Black ExperienceLauren Victoria BurkeNational

Juneteenth Hearing on the Hill Puts Reparations Debate in National Spotlight

“These are the vestiges of enslavement that people don’t want to deal with,” said Julianne Malveaux, former president of Bennett College.

Malveaux testified at a House hearing on legislation that would set up a commission to study reparations for the ancestors of enslaved Africans kidnapped and brought to America.

Malveaux and others testified on H.R. 40, the Commission to Study and Develop Reparation Proposals for African-Americans Act which would seek to analyze the legacy of the trans-Atlantic slave trade and its continuing impact on communities. The hearing was held by the House Judiciary Subcommittee on the Constitution, Civil Rights and Civil Liberties on June 19.

On June 18, Senate Republican Majority Leader Mitch McConnell said that Americans, in part, made up for slavery by electing Barack Obama.

“I don’t think reparations for something that happened 150 years ago for whom none of us currently living are responsible is a good idea,” McConnell said. “We’ve tried to deal with our original sin of slavery by fighting a civil war, by passing landmark civil rights legislation. We elected an African American president.

“I think we’re always a work in progress in this country… No, I don’t think reparations are a good idea,” the Kentucky Republican said.

Another view was heard at the Juneteenth hearing on the House side of Capitol Hill.

“Enslavement reigned for 250 years on these shores. When it ended, this country could’ve extended its hallowed principles — life, liberty and the pursuit of happiness — to all, regardless of color. But America had other principles in mind,” writer Ta-Nehisi Coates said at the hearing.

In 2014, Coates wrote “The Case for Reparations” in The Atlantic. The lengthy article reignited a national discussion on the issue.

“Victims of that plunder are very much alive today,” Coates said at the hearing. “We recognize our lineage as a generational trust, as inheritance, and the real dilemma posed by reparations is just that: a dilemma of inheritance. It is impossible to imagine America without the inheritance of slavery.”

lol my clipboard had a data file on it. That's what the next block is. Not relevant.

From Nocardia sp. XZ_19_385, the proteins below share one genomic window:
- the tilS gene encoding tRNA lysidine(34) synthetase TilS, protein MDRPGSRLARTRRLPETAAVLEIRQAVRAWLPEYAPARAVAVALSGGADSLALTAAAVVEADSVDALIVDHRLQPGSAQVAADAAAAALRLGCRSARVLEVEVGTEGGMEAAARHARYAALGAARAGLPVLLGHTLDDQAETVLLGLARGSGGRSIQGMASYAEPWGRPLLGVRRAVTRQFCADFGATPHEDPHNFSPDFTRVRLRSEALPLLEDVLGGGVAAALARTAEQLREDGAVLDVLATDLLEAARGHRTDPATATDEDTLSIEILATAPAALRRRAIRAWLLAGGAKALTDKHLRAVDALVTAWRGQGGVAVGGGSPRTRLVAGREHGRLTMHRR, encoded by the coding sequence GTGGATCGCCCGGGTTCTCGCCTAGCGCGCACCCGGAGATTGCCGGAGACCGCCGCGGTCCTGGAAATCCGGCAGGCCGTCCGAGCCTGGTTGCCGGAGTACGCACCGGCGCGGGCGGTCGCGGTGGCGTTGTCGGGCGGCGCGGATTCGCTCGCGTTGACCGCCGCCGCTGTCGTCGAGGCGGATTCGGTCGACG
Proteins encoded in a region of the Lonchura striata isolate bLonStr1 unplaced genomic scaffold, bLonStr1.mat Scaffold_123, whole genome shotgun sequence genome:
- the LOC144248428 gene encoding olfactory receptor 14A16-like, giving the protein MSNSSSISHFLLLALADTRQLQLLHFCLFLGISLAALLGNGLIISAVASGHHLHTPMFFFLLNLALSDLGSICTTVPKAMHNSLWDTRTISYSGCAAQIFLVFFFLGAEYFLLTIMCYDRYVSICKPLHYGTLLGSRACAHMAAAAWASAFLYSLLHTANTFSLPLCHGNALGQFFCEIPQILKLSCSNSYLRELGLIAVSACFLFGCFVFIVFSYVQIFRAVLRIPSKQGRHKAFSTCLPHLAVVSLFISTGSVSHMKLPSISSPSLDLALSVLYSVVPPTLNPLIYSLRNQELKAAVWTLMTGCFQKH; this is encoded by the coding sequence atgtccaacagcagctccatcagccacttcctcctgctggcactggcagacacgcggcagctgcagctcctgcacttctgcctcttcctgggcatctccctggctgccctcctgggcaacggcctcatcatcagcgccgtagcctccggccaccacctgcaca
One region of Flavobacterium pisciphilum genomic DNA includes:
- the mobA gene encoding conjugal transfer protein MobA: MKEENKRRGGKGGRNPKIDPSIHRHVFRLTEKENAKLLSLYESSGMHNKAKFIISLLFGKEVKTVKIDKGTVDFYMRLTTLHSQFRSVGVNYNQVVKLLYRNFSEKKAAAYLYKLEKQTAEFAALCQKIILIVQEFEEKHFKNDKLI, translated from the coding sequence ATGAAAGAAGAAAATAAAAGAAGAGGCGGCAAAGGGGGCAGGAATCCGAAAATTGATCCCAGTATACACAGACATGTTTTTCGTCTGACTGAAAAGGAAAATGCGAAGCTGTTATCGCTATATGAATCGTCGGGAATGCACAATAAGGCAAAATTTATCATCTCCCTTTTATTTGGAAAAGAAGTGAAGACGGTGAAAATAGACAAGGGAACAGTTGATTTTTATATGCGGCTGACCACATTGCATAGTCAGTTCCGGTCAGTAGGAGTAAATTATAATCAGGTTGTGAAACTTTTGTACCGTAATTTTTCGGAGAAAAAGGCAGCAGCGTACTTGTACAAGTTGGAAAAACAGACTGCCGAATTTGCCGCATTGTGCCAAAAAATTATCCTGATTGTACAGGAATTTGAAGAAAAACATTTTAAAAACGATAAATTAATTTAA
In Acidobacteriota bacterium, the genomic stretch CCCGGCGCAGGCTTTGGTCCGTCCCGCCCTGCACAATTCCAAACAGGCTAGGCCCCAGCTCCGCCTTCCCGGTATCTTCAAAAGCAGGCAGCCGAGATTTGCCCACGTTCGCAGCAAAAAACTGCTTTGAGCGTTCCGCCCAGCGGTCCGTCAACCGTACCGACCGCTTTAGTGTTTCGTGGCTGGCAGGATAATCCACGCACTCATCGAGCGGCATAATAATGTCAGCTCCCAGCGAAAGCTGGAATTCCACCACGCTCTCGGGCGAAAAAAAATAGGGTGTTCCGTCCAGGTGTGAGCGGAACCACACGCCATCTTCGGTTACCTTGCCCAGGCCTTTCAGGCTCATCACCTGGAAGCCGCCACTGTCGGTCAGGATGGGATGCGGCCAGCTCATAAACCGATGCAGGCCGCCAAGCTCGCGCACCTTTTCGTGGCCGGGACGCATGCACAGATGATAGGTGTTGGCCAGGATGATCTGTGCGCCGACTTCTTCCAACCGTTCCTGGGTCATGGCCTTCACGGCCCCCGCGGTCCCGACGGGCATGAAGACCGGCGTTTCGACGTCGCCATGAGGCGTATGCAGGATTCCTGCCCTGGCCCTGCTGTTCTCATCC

The congressional discussion on reparations was the first of its kind, though former Congressman John Conyers authored legislation to study reparations for many consecutive years.

Rep. Sheila Lee Jackson (D-Texas), a sponsor of H.R. 40, said, “It is only [African Americans] that can singularly claim to have been slaves under the institution and leadership of the government. H.R. 40 is, in fact, the response of the United States of America long overdue.”

Commenting on social media on the hearing, Howard University African American Studies Department Chairman, Dr. Greg Carr wrote, “A couple of things #HR40 hearing is reinforcing: 1. The need to study the long #Reparations movement and it’s well-established objectives is greater now than ever; 2. Supporters of White American nationalism can find an American Negro to say anything they need them to.”

Though the hearing was discussed widely on social media, both CNN and MSNBC spent most of June 19 running footage of former White House staffer Hope Hicks walking down a hallway in the Rayburn House Office Building while saying nothing to reporters before and after refusing to contribute testimony on alleged White House misconduct.

‘Imagine if we had cable news networks that treated the #Reparations hearing as important as the #HopeHicks hearing… whew! I’m Beat!,” wrote DCBeat founder Tiffany Cross on Twitter.

South Carolina Republican Sen. Tim Scott said reparations are a “nonstarter” when asked about the issue.

Lauren Victoria Burke is an independent journalist and writer for NNPA as well as a political analyst and strategist as Principal of Win Digital Media LLC. She can be contacted at LBurke007@gmail.com and on Twitter @LVBurke

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